Magento Import Products Using CSV

Many users have reported issues when trying to import products using the default Import/Export within Magento.
I too have suffered this headache. And I tried to get possible solutions for every issues(here) but!!!
I guess I have to leave it to Magento and just use what Magento is recommending.
Default Magento Import/Export method has so many holes to cover. So…my conclusion for importing and exporting is just using Dataflow – Profiles. And create advanced profiles for needs.

So I am going to post my custom profiles that can solve numerous default Import/Export problems.

In this post, I will show how to bypass image importing problems which include “Image’s not saving as base, thumb or small”

Optimizing Database

There are lots of articles about how to optimize your app’s database. But I haven’t seen actual tricks that you can use on your applications / websites.

There is pretty good starting article on Smashing Magazine – “Speeding up your website’s database“. I love Smashing’s contribution to the webdev community, but this article is a bit longer and more basic at the same time.

I DO understand the need for simplicity because of the wide audience of Smashing Magazine, but I’d wish they’d give something more than the absolute basics you could find in almost any other site out there. I also think there is a better approach on some of the methods mentioned there for profiling (or the code itself), so here is my quick thought to optimizing database performance. Which you can actually apply to your code.

Before thinking about optimizing :
Updating mysql server version (the more recent, the better/faster/stronger) using stored procedures, that spare multiple successive connections to the server, and their inherent costs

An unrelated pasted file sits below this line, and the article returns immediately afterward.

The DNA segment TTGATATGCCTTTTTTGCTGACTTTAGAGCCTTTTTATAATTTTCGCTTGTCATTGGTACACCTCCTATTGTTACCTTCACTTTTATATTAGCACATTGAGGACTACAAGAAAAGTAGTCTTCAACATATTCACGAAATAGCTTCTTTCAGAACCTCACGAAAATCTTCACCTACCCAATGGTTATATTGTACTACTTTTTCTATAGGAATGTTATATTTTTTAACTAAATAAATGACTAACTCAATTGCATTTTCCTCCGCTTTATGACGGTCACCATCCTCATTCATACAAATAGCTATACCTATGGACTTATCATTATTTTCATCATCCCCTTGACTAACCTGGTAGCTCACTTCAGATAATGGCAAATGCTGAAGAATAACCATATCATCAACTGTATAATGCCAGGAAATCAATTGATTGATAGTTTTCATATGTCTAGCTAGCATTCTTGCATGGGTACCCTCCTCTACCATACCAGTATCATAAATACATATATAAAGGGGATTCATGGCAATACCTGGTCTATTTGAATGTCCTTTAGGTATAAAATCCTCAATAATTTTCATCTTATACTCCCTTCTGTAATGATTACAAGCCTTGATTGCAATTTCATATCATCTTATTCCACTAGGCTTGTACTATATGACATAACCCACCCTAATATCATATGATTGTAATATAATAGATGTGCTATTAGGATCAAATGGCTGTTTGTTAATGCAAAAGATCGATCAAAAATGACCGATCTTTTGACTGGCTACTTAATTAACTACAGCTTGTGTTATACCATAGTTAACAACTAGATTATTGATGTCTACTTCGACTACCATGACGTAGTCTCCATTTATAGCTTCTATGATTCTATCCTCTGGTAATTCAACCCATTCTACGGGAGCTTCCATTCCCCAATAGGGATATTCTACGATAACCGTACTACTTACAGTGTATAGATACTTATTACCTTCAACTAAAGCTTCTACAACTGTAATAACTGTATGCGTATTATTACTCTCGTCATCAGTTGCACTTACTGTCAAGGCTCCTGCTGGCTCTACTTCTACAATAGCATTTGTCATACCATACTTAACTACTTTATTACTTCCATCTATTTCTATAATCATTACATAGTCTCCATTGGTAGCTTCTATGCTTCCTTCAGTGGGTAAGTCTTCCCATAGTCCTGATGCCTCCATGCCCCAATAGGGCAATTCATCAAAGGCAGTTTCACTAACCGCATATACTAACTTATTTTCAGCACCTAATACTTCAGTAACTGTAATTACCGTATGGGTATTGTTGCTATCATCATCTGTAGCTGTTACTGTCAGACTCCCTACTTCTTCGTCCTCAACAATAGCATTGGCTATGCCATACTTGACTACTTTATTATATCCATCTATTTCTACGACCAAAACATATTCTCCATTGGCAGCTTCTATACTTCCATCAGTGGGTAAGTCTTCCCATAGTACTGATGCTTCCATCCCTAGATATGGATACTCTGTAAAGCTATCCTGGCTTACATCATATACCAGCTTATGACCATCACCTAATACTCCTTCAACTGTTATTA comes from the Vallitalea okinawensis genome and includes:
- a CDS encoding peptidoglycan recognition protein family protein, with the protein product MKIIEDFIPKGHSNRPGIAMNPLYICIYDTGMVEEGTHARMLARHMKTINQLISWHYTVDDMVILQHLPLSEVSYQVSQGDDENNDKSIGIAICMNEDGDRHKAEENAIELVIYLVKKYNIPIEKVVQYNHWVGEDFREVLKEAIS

Instagram Load Balance Stack

Here’s some interesting info (a year old) on what Instagram’s running.

Surprises!
Since Yahoo proves that PostgreSQL can handle enterprise level of big data, PostgreSQL wasn’t surprise for me. BUT this…

Every request to Instagram servers goes through load balancing machines; we used to run 2 NGINX machines and DNS Round-Robin between them. The downside of this approach is the time it takes for DNS to update in case one of the machines needs to get decomissioned. Recently, we moved to using Amazon’s Elastic Load Balancer, with 3 NGINX instances behind it that can be swapped in and out (and are automatically taken out of rotation if they fail a health check). We also terminate our SSL at the ELB level, which lessens the CPU load on NGINX. We use Amazon’s Route53 for DNS, which they’ve recently added a pretty good GUI tool for in the AWS console.

Introduction to Callbacks – Node.js

This is the most important topic to understand if you want to understand how to use node. Nearly everything in node uses callbacks. They weren’t invented by node, they are just part of the JavaScript language.

Callbacks are functions that are executed asynchronously, or at a later time. Instead of the code reading top to bottom procedurally, async programs may execute different functions at different times based on the order and speed that earlier functions like http requests or file system reads happen.

The difference can be confusing since determining if a function is asynchronous or not depends a lot on context. Here is a simple synchronous example, meaning you can read the code top to bottom just like a book:

var myNumber = 1
function addOne() { myNumber++ } // define the function
addOne() // run the function
console.log(myNumber) // logs out 2

" But only in their dreams can men be truly free. 'Twas always thus, and always thus will be. "- John Keating